We now know that EBV is acquired by most children through the oral route and 90-95% of adults worldwide show exposure to EBV.When acquired later as adolescents it can produce the syndrome “Infectious Mono-Nucleosis” or Kissing Disease, a painful but usually self-limiting disease. So the great majority of us exposed to EBV do not get cancer. So how can we “know” that EBV causes cancer?

In an article last month in ST I described “Koch’s Postulates”, which allows us to work out whether a given bacterium does cause a disease. This approach can hardly work for a virus; for a start everyone has  evidence of EBV infection. Not many of us thankfully have cancer. Also there will be ethical difficulties in giving volunteers a virus to see if they get cancer. Viruses have to be grown on cells and it would be impossible to transfer a “pure” virus.

It turns out that EBV is taken up by the immunological cells, B and T cells. In the B cell particularly it inhibits the innate mechanisms within the cell which cause it to die (apoptosis) resulting in long term infection. Small parts of the virus’s genetic material, the genome, are made available to these cells and can become incorporated into the genes of the host cell. The molecular basis of cancer, which consists of the uncontrolled proliferation of cells, is complicated and incompletely understood; but there are some genes which promote cancer, (oncogenes, proto-oncogenes and those that supress cancer.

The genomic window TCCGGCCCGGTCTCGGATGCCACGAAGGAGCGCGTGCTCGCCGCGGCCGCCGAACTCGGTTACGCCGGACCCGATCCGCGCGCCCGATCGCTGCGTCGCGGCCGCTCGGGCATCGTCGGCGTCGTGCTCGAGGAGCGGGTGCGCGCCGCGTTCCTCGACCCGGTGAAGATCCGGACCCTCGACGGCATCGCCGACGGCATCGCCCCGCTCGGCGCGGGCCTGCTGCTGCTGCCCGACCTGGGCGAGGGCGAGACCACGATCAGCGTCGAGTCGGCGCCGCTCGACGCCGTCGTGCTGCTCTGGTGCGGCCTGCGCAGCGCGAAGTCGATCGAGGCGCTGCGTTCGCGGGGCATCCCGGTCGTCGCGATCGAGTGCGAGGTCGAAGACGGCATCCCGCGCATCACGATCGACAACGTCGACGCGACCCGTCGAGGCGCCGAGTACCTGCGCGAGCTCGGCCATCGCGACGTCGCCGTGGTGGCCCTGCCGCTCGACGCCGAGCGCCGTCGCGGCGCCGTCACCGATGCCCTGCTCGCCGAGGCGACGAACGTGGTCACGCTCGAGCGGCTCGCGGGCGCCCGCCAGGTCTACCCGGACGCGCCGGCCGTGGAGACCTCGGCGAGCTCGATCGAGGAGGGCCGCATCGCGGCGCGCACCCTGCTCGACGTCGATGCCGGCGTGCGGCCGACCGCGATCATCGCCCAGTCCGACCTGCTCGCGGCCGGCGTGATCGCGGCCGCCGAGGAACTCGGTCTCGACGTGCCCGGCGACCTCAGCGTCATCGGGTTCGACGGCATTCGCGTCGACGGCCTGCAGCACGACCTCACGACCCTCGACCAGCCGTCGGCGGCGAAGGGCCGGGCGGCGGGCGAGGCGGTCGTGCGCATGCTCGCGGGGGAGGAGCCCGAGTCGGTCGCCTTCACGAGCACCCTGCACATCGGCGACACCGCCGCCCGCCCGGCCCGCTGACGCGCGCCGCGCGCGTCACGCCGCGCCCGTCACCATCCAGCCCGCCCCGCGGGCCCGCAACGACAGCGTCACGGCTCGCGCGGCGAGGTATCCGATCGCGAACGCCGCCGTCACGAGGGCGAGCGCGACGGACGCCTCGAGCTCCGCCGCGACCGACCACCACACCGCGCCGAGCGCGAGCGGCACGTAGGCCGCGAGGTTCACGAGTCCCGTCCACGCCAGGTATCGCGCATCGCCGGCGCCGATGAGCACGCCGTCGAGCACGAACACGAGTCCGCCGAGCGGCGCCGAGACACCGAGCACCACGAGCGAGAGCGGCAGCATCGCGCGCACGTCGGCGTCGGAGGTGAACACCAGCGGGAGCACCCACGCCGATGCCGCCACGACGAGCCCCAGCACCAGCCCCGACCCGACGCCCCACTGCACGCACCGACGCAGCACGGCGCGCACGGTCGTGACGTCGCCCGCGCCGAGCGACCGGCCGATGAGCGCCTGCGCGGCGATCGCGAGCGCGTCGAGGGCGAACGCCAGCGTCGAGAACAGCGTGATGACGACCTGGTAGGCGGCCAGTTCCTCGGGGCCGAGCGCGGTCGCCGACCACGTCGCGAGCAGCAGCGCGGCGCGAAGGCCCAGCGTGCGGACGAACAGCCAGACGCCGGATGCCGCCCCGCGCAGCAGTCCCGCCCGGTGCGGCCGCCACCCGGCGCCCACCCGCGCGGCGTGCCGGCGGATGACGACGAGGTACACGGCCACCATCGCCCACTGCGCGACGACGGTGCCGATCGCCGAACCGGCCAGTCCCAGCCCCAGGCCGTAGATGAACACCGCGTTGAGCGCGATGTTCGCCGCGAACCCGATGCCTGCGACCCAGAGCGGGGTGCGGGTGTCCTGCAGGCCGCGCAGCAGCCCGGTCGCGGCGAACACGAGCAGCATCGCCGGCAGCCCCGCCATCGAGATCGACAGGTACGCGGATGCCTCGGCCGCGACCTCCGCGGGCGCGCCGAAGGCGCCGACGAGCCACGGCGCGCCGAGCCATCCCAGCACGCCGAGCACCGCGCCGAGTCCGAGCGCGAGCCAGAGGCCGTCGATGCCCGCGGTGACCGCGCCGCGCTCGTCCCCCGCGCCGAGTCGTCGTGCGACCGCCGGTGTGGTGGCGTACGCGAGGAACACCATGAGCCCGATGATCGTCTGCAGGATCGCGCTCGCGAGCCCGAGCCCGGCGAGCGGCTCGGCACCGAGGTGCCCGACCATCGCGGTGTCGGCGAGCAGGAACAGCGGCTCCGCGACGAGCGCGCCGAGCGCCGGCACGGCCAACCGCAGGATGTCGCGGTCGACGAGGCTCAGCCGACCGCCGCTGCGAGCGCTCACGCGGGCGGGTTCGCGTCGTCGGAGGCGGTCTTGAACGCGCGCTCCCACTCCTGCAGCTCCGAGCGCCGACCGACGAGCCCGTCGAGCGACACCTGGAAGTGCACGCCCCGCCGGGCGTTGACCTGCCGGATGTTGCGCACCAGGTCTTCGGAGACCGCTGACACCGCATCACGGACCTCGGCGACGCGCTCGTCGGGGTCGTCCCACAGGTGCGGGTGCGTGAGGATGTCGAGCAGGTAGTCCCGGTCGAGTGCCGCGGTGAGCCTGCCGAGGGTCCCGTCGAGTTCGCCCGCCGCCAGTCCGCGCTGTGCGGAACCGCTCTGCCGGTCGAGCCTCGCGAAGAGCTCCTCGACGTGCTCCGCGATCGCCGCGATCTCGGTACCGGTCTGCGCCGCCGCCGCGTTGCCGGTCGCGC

In EBV infection and Burkitt’s Lymphoma for instance, we see a translocation from chromosome( the long strings containing the genes) number 8 to chromosome 14, which now places an oncogene in line next to a gene which produces immune cells, B cells, and may result if not supressed, in their uncontrolled proliferation to  B cell lymphoma; like Burkitt’s. But there are other manifestations of this, as Hodgkin’s and non-Hodgkin’s Lymphoma and T cell Lymphoma.

We recognise that EBV is also taken up by cells in the lining of the upper airway and may produce nasopharyngeal cancer, which is common in some countries. All these cancers become much more common where an individual’s immunity is supressed. This often occurs after chemotherapy for cancer, long term immuno-suppressants for inflammatory disease, and in infection with the Human Immunodeficiency Virus, HIV.

We think that EBV contributes to 1.5% of all cancers. But it is likely that up to 15% of all cancers are associated with viruses and express virus genes. While this is a problem, it immediately suggests solutions. Immunisation is one of them.